Discriminatory Bane against Christian Leaflets
The city of Milwaukee adopted an ordinance based on a Wisconsin statute that prohibited the placement of pamphlets on vehicles, with violators to be fined from between $20 and $400. But the law was discriminatory, banning the distributing of religious leaflets while permitting others, such as those seeking to raise awareness of handicap parking rules. The city cited Rosemary Deida under the ordinance for persecution distributing Christian literature on car windshields near City Hall. When Deida challenged the law, the federal district court ruled in her favor, holding that the First Amendment does not permit the dissemination of some ideas and not others. If anything, the First Amendment affords greater protection to religious expression, which, stated the court, "holds a place at the core of the type of speech that the First Amendment was designed to protect." The court rejected the city's contention that the ordinance should be subject to less scrutiny because its purpose was not to restrict the content of the speech itself, but to reduce litter and protect private property.
Do Churches Have the Rights of Free Association and Religious Expression?
In April 2002, a California Superior Court judge refused for the second time to bar an allegedly disruptive woman named Lady CageBarile from the Church of Christ in Hollywood. After she repeatedly disrupted church services, the church notified Cage-Barile in February of that year that her membership in the church was terminated and she could no longer enter church property. She ignored the requests and continued to appear and disrupt, calling church officials "Satan's agents." When the church had originally requested an injunction against Cage-Barile, the court denied it, saying her actions were "pure speech." The Becket Fund for Religious Liberty then joined the case with local counsel. The attorneys submitted a brief contending that "a church has a fundamental right to determine who is and who is not a member" and citing Boy Scouts v. Dale in support of the church's constitutionally guaranteed freedom of association. CageBarile, according to the church, became even more disruptive, spending "part of her Sundays ripping religious literature and notices off the Church walls," shouting at congregation members, and "obstructing or impeding ingress into or egress from the church."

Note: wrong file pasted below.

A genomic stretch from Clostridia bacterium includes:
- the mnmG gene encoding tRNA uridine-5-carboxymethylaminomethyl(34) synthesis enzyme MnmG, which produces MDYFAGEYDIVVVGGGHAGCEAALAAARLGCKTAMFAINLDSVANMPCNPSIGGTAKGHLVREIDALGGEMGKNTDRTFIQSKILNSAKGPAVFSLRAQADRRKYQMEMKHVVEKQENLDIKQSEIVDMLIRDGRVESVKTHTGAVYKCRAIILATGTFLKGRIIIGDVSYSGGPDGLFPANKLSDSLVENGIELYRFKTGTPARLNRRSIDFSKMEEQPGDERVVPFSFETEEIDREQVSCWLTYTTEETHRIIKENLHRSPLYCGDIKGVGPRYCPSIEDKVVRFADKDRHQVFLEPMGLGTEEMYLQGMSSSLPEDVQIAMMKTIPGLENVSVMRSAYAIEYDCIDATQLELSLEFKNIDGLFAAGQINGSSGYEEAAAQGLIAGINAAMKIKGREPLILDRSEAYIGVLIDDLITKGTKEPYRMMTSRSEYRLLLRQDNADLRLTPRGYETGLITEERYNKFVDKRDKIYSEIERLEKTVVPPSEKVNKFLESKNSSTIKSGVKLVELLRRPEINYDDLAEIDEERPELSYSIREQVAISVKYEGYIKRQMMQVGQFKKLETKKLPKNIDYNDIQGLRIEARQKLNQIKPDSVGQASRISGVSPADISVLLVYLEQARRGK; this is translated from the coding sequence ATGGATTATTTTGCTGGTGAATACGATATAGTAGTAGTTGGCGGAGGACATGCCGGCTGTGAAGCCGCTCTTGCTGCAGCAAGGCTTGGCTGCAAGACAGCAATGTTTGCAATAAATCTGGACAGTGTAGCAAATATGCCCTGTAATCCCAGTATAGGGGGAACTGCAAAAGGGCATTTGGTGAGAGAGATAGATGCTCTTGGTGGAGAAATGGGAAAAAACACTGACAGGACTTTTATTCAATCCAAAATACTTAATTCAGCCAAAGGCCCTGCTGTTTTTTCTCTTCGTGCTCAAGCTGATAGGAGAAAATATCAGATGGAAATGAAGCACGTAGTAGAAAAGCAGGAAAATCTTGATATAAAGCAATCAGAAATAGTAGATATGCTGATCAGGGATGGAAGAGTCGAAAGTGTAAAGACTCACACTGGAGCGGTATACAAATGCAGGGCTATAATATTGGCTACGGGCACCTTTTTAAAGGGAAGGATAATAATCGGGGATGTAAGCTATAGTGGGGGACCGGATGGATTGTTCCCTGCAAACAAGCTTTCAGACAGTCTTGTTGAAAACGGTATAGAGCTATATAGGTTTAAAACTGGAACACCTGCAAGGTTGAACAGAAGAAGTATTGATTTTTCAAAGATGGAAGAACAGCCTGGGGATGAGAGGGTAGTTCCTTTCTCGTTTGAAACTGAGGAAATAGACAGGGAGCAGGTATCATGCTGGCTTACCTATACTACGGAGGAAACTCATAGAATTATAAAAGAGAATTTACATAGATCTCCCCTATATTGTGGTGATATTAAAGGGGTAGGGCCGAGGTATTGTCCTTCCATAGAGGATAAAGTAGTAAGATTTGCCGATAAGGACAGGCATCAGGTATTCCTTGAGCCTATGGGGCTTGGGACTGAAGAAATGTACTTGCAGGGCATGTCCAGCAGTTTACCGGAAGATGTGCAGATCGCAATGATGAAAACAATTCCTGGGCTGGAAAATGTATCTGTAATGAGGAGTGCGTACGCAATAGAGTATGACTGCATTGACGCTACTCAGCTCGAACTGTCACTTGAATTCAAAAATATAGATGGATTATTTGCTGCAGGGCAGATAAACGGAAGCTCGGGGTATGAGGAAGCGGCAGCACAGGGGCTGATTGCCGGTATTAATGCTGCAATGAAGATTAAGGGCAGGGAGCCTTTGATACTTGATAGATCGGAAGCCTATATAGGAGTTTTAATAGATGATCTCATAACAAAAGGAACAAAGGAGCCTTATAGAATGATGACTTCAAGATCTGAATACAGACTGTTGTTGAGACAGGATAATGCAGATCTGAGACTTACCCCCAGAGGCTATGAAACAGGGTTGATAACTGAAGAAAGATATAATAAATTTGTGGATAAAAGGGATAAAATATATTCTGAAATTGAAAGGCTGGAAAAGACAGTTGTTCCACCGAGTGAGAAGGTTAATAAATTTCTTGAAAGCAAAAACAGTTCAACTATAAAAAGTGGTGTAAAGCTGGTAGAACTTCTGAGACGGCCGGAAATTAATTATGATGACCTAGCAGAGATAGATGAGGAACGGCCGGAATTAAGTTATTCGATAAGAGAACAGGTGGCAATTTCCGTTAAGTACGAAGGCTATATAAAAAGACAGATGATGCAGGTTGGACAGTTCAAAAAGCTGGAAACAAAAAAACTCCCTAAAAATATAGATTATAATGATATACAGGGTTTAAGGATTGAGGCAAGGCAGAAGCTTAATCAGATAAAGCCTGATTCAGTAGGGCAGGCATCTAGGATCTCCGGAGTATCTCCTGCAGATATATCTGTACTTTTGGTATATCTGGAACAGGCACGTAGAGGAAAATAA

The church alleged that Cage-Barile's actions caused it to lose members, cancel ministries, and even occasionally resort to secret meetings. But again the court denied the church's request for an injunction. The church appealed the decision to the California Second District Court of Appeals in May, and finally, on July 2, 2002, the court ruled in favor of the church. The order of the three-judge panel stated, "The church, like any nonsectarian property owner, may decide whom to allow on its premises" and that Cage-Barile's "right of free speech does not trump the church's right to prohibit her disruptive conduct on its property."
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